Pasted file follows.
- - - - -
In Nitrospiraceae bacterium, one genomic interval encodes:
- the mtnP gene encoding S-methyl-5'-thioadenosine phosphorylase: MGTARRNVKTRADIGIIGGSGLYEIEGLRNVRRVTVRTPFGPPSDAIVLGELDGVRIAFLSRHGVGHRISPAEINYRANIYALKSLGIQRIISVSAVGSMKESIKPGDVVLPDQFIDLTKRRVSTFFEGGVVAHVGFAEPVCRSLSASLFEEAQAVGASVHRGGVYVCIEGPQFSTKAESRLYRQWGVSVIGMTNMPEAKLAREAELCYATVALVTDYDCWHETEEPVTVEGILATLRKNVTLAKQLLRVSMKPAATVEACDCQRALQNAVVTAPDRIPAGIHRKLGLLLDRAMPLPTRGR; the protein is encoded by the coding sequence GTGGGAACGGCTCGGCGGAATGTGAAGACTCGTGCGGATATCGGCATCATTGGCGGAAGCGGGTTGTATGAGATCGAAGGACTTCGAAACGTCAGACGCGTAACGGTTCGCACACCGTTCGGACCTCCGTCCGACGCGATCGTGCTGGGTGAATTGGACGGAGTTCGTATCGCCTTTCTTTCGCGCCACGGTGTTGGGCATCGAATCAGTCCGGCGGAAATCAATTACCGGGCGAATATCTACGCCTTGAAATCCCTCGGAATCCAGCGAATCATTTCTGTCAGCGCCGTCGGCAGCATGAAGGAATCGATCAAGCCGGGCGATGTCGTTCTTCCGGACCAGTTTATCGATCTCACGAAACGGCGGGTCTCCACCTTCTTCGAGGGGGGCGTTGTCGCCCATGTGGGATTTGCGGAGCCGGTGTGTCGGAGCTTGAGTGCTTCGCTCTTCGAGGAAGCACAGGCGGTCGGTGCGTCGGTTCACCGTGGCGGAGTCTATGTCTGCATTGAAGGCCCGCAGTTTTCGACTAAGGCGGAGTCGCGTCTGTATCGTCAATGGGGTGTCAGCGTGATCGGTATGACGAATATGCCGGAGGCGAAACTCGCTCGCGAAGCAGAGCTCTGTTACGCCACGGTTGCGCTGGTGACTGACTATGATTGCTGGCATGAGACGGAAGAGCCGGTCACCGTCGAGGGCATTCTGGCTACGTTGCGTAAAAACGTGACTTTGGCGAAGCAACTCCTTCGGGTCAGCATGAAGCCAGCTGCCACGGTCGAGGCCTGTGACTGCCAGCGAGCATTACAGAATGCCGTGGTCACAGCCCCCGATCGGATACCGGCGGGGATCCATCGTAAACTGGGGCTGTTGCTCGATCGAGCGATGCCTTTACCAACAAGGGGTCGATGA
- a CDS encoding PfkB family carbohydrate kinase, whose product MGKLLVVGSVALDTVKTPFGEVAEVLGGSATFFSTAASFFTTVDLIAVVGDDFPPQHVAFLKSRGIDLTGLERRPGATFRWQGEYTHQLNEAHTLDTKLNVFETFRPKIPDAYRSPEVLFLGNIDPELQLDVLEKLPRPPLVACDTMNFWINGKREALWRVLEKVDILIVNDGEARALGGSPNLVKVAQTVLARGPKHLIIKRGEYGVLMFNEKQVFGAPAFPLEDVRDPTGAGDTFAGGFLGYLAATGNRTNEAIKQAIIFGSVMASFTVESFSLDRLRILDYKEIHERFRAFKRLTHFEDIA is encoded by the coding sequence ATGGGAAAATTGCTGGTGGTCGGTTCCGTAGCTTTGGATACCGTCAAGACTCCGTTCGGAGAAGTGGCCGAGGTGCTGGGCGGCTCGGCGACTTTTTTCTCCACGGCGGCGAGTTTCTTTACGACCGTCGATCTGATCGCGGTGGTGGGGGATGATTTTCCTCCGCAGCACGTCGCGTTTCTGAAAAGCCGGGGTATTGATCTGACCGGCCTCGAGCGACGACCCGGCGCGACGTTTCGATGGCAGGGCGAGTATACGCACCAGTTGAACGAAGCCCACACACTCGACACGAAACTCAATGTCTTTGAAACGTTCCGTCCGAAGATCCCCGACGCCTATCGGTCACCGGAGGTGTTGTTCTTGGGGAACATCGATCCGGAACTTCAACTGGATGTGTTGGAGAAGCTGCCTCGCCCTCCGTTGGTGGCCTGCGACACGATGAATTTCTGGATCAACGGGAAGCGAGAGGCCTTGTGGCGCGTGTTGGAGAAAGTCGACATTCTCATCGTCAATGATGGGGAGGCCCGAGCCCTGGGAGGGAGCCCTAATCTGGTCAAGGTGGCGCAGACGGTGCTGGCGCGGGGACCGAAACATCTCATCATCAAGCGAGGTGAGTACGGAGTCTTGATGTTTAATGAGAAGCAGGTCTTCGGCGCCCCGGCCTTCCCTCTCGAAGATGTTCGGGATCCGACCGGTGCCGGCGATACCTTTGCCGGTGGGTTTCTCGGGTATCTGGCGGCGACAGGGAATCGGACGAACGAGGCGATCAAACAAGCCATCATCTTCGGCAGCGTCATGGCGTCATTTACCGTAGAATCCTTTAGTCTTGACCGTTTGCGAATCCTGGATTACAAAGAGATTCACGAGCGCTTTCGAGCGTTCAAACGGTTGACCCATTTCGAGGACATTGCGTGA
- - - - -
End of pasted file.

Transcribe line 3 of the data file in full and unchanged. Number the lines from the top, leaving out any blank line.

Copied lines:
- a CDS encoding PfkB family carbohydrate kinase, whose product MGKLLVVGSVALDTVKTPFGEVAEVLGGSATFFSTAASFFTTVDLIAVVGDDFPPQHVAFLKSRGIDLTGLERRPGATFRWQGEYTHQLNEAHTLDTKLNVFETFRPKIPDAYRSPEVLFLGNIDPELQLDVLEKLPRPPLVACDTMNFWINGKREALWRVLEKVDILIVNDGEARALGGSPNLVKVAQTVLARGPKHLIIKRGEYGVLMFNEKQVFGAPAFPLEDVRDPTGAGDTFAGGFLGYLAATGNRTNEAIKQAIIFGSVMASFTVESFSLDRLRILDYKEIHERFRAFKRLTHFEDIA is encoded by the coding sequence ATGGGAAAATTGCTGGTGGTCGGTTCCGTAGCTTTGGATACCGTCAAGACTCCGTTCGGAGAAGTGGCCGAGGTGCTGGGCGGCTCGGCGACTTTTTTCTCCACGGCGGCGAGTTTCTTTACGACCGTCGATCTGATCGCGGTGGTGGGGGATGATTTTCCTCCGCAGCACGTCGCGTTTCTGAAAAGCCGGGGTATTGATCTGACCGGCCTCGAGCGACGACCCGGCGCGACGTTTCGATGGCAGGGCGAGTATACGCACCAGTTGAACGAAGCCCACACACTCGACACGAAACTCAATGTCTTTGAAACGTTCCGTCCGAAGATCCCCGACGCCTATCGGTCACCGGAGGTGTTGTTCTTGGGGAACATCGATCCGGAACTTCAACTGGATGTGTTGGAGAAGCTGCCTCGCCCTCCGTTGGTGGCCTGCGACACGATGAATTTCTGGATCAACGGGAAGCGAGAGGCCTTGTGGCGCGTGTTGGAGAAAGTCGACATTCTCATCGTCAATGATGGGGAGGCCCGAGCCCTGGGAGGGAGCCCTAATCTGGTCAAGGTGGCGCAGACGGTGCTGGCGCGGGGACCGAAACATCTCATCATCAAGCGAGGTGAGTACGGAGTCTTGATGTTTAATGAGAAGCAGGTCTTCGGCGCCCCGGCCTTCCCTCTCGAAGATGTTCGGGATCCGACCGGTGCCGGCGATACCTTTGCCGGTGGGTTTCTCGGGTATCTGGCGGCGACAGGGAATCGGACGAACGAGGCGATCAAACAAGCCATCATCTTCGGCAGCGTCATGGCGTCATTTACCGTAGAATCCTTTAGTCTTGACCGTTTGCGAATCCTGGATTACAAAGAGATTCACGAGCGCTTTCGAGCGTTCAAACGGTTGACCCATTTCGAGGACATTGCGTGA